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|Title: ||Cellular and axonal plasticity in the lesioned spinal cord of adult zebrafish|
|Authors: ||Kuscha, Veronika|
|Supervisor(s): ||Becker, Catherina G.|
|Issue Date: ||25-Nov-2011|
|Publisher: ||The University of Edinburgh|
|Abstract: ||Zebrafish, in contrast to mammals, are capable of functional regeneration after complete transection of the spinal cord. In this system I asked:
(1) Which spinal cell types regenerate in the lesioned spinal cord? (2) To what extent do the dopaminergic and 5-HT systems regenerate and (3) do dopaminergic axons from the brain influence cellular regeneration in the spinal cord?
(1) Lost motor neurons are replaced by newly born motor neurons that mature and are integrated into the spinal circuitry after a spinal lesion in adult zebrafish. Using immunohistochemical and transgenic markers in combination with BrdU labeling, we showed that also 5-HT, parvalbuminergic, Pax2+ and Vsx1+ cells are newly born after lesion. Thus, my work shows that diverse cell types are newly generated in the lesioned spinal cord of adult zebrafish.
(2) After spinal cord lesion, zebrafish completely recover locomotion within six weeks. Previous work suggested that axonal regeneration is crucial for functional recovery. Here I analyzed changes in the density of 5-HT and dopaminergic axon terminals in the lesioned spinal cord during recovery. Rostral to the lesion site, I observed die-back and sprouting of dopaminergic axons within two weeks post-lesion. Caudal of the lesion, axons are lost indicating Wallerian degeneration. At six weeks post-lesion I tested functional recovery with a behavioral swim test. In recovered fish, a third of the axonal density was restored just caudal of the lesion site, but not at far caudal levels. In contrast, in fish that had non-recovered, only few axons had bridged the lesion site. Thus dopaminergic axon regrowth correlates with functional recovery. Re-transection of the spinal cord in recovered animals abolished re-gained swimming capability, suggesting that behavioral recovery critically depends on axons that crossed the spinal lesion site and not on an intraspinal circuit. 5-HT axon terminals are of both intra- and supraspinal origin. The overall time course of changes in axon terminal density during recovery is similar to that of dopaminergic axon terminals and also correlates with functional recovery. Overall, the organization of the spinal dopaminergic and 5-HT systems, consisting of neuronal somata in the spinal cord and descending axons, differs significantly from their unlesioned organization. I observe sprouting rostral to the lesion site and limited innervation of the caudal spinal cord, as axons do not regrow into the far distal spinal cord.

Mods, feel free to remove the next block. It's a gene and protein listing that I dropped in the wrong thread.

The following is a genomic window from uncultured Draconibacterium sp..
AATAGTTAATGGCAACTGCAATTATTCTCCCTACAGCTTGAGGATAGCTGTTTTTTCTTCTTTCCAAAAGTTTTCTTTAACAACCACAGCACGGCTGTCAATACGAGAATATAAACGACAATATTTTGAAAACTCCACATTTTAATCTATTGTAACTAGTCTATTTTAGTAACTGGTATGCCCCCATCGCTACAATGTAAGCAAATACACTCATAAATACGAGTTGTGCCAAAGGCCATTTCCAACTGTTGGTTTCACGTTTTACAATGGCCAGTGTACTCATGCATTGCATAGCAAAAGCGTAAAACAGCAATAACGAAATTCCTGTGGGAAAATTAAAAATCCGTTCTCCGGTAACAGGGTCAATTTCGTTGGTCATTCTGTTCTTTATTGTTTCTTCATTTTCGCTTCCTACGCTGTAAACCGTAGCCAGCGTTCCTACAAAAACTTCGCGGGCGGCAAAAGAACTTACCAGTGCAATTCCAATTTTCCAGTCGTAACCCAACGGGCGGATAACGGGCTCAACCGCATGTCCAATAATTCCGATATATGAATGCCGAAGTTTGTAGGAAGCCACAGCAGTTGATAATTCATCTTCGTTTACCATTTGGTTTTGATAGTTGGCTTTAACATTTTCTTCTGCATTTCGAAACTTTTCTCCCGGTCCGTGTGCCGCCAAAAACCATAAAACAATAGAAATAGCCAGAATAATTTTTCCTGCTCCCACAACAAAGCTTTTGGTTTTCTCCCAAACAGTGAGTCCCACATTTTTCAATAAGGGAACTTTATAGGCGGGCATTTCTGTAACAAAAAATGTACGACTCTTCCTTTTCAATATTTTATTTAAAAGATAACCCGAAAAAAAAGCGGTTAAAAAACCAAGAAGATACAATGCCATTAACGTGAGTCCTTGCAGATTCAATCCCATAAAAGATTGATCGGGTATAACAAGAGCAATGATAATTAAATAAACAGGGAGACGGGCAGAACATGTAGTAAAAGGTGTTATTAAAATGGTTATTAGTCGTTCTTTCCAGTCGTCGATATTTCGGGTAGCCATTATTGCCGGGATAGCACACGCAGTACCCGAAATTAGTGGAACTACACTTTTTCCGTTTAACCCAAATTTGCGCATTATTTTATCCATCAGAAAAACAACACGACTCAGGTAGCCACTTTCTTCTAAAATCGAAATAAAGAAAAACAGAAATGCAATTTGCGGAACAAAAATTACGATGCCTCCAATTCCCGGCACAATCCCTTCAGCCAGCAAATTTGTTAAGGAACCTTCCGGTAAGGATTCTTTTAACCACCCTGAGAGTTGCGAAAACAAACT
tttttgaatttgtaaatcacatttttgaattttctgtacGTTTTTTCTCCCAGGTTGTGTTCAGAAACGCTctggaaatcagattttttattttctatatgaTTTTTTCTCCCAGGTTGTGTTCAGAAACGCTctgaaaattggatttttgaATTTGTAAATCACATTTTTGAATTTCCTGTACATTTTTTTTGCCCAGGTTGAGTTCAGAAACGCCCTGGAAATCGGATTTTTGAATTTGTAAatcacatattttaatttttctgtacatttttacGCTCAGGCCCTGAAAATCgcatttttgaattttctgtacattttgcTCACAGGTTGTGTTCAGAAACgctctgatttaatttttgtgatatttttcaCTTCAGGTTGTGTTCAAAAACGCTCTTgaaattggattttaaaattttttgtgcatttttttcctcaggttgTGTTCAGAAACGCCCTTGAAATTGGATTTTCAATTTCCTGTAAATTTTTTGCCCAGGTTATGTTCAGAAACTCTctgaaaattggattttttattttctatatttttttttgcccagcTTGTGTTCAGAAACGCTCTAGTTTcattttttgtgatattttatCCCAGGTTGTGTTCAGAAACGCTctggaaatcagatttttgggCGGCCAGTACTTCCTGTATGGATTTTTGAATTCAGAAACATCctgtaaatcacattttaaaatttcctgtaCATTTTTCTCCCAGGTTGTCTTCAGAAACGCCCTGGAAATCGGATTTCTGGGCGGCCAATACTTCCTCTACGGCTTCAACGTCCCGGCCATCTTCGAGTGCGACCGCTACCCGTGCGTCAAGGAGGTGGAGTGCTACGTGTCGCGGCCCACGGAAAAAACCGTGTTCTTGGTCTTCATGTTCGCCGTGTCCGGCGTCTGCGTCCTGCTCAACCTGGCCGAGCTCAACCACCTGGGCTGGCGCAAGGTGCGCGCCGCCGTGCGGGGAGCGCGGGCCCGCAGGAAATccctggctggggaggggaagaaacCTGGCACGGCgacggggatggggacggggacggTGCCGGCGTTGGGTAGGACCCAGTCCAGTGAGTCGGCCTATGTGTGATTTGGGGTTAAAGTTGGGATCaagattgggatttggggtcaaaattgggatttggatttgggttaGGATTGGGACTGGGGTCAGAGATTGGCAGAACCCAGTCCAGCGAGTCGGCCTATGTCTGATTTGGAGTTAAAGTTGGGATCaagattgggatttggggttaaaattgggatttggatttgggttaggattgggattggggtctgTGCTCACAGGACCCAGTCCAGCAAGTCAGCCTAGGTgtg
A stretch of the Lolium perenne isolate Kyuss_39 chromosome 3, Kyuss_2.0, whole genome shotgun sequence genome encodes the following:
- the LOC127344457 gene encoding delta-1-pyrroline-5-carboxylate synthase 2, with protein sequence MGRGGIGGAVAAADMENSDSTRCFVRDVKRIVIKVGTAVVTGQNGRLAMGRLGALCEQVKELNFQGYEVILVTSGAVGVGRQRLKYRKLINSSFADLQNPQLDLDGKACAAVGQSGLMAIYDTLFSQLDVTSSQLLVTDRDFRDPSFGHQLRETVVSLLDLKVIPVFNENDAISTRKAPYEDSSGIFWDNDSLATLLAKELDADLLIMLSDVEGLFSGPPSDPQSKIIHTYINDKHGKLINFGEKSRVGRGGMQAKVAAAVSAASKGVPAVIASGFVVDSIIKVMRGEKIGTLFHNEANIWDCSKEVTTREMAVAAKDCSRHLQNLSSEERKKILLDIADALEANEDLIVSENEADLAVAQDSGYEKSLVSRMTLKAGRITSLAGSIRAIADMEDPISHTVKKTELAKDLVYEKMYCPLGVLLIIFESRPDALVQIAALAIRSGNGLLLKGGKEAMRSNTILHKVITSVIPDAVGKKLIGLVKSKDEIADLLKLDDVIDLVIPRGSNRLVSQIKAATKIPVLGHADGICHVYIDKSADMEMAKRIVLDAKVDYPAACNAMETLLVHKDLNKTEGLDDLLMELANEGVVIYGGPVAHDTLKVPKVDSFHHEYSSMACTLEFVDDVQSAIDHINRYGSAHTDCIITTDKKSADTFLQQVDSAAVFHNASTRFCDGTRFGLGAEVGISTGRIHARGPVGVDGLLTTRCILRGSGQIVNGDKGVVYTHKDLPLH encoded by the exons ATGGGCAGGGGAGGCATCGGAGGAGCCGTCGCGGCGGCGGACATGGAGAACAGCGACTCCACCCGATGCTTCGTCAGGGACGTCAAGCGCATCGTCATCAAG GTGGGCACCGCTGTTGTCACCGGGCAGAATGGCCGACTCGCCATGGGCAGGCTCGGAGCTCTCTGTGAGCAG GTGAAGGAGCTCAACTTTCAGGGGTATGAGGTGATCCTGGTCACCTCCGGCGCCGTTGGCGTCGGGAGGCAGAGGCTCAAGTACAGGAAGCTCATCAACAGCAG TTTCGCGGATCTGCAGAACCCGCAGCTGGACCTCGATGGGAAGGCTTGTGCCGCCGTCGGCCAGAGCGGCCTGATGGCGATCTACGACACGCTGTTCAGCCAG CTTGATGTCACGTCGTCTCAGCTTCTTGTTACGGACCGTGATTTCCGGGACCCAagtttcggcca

(3) We further hypothesized that signals released by descending axons are involved in cellular regeneration around the lesion site. Dopaminergic axons of supraspinal origin sprout rostral, but are almost completely absent caudal to the lesion site at two weeks post-lesion. Moreover, we observe that expression of the dopamine receptor drd4a is only increased rostral to the lesion site in the ventricular zone of progenitor cells, including olig2 expressing motor neuron progenitor cells. Correlated with these rostro-caudal differences, numbers of regenerating motor neurons are almost two-fold higher rostral than caudal of the lesion site. To functionally test whether dopamine is involved in motor neuron regeneration, we ablated tyrosine hydroxylase positive, mostly dopaminergic axons by injecting the toxin 6-hydroxydopamine. This treatment significantly reduced motor neuron numbers only rostral to the lesion site. As a gain-of-function experiment, we injected the dopamine agonist NPA after spinal lesion, which increased motor neuron numbers only rostral to the lesion site at two weeks post-lesion. These results suggest that dopamine released by descending axons, augments the generation of motor neurons in the lesioned spinal cord of adult zebrafish. In summary, during spinal cord regeneration I observe generation of various cell types and plastic changes of descending axonal projections. Dopamine released by descending axons is able to increase motor neuron regeneration, showing for the first time that signals from descending axons influence cellular regeneration in the spinal cord.|
|Keywords: ||spinal cord|
|Appears in Collections:||School of Biomedical Sciences thesis and dissertation collection|
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